Barrow-in-Furness moved to Tier Two of coronavirus alert
Barrow-in Furness has been placed into Tier Two of the Government’s pandemic alert system.
But talks on whether to move Greater Manchester and Lancashire into Tier Three, from high risk status to very high risk, are continuing.
Barrow-in-Furness is one of the worst affected regions where infection rates have been rising faster than most other areas.
London, and the neighbouring county of Essex, have also been placed into Tier Two from midnight tomorrow (Friday, October 16). The new level of alert bans household mixing indoors.
Latest coronavirus infection rates for England show that 89,874 new infection cases had been identified during the week to October 7, an increase of 64% on the previous week’s figures.
There are also currently 1,500 COVID-19 patients in hospitals around the North West, and 135 on ventilators.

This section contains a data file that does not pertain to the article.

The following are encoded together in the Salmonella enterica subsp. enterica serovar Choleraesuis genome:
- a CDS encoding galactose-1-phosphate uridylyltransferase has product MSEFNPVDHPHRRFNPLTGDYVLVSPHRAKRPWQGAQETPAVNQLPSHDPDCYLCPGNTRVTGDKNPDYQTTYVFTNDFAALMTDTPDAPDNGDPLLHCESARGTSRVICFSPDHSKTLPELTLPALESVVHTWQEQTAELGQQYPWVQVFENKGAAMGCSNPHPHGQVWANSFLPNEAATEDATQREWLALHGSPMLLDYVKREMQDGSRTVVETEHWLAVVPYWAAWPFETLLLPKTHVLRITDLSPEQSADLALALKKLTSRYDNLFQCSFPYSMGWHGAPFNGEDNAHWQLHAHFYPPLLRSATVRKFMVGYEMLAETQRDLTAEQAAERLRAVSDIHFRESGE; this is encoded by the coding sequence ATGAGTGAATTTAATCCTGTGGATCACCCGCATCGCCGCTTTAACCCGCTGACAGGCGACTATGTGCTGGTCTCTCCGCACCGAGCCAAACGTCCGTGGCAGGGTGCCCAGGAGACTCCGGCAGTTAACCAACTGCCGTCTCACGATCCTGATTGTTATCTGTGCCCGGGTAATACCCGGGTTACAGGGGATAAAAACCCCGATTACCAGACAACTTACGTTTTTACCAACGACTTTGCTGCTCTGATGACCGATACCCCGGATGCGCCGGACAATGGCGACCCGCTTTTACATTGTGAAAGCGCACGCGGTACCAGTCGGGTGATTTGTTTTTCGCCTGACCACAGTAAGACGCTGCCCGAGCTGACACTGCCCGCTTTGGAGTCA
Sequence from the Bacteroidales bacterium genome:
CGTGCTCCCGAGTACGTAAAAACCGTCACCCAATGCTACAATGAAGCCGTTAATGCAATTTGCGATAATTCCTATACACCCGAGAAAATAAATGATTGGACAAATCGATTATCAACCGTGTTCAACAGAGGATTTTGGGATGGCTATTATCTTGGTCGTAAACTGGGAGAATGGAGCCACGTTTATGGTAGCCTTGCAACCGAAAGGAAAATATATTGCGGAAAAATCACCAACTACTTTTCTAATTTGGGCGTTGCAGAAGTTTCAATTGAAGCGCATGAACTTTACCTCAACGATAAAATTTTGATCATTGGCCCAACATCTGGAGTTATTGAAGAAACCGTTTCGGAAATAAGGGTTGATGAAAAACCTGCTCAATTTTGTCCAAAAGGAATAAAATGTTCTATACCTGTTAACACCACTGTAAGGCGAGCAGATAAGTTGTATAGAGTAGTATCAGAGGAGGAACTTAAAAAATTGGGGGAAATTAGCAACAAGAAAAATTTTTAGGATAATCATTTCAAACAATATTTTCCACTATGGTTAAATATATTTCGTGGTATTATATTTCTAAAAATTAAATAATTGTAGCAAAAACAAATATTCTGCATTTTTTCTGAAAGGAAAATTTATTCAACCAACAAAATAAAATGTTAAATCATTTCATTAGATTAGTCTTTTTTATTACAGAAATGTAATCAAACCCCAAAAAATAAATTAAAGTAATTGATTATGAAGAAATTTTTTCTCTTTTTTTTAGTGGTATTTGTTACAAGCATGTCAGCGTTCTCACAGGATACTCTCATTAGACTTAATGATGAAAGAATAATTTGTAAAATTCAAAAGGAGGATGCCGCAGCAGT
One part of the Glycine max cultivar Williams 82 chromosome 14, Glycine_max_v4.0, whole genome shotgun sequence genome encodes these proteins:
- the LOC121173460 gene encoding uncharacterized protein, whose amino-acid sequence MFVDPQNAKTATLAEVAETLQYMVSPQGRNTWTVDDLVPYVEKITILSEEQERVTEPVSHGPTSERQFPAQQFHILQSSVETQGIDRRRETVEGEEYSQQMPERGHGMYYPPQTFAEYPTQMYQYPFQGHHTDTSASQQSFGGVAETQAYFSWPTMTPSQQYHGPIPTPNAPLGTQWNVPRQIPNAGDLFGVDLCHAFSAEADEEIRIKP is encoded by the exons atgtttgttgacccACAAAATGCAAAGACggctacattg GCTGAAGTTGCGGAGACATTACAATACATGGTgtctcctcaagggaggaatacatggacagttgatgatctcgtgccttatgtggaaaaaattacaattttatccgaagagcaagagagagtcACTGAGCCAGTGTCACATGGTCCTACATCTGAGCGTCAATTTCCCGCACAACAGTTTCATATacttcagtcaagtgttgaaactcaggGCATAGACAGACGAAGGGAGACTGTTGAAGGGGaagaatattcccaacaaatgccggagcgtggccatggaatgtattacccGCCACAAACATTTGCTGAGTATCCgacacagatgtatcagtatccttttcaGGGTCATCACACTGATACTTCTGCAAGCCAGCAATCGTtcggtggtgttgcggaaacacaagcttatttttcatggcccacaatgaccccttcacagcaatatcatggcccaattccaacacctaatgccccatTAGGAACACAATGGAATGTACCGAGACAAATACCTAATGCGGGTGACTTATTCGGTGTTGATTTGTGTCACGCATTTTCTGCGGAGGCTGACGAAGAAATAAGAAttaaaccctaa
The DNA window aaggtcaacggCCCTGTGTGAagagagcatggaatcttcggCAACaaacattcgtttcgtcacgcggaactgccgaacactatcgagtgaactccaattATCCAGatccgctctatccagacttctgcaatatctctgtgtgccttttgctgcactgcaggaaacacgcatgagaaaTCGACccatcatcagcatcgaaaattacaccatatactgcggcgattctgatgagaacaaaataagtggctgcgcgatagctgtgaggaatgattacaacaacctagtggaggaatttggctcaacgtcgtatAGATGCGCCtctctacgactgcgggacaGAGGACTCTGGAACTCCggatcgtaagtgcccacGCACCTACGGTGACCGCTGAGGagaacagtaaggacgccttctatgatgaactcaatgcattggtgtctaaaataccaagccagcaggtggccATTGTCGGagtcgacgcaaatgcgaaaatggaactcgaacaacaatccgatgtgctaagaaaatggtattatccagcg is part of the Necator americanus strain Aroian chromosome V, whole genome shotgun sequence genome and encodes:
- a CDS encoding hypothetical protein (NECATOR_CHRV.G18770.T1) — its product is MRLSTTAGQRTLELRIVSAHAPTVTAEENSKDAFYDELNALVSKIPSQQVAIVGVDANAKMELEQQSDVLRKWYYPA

Announcing the decision to place Barrow-in-Furness into Tier Two in the Commons today, Health Secretary Matt Hancock said: “We must take firm and balanced decisions to keep this virus under control.
“The virus comes down slower than it goes up,” adding “local action is one of the best weapons we have.”
Greater Manchester and Lancashire are expected to be moved into Tier Three, joining the Liverpool City Region, but leaders from Greater Manchester, including the hospitality industry, are opposing the move without what they see as proper levels of compensation for individuals and businesses affected by closures.
They also dispute the science behind the Government’s proposals to increase the region’s risk level, which they argue could decimate its hospitality sector.
Tier Three demands that pubs, gyms, casinos and adult gaming centres have to close until further notice. The measures will last for at least six months, reviewed on a monthly basis.
Talks are currently taking place between leaders of Greater Manchester and Downing Street and an announcement on the Government’s decision, expected at 11.30am today, is now due to be announced this afternoon.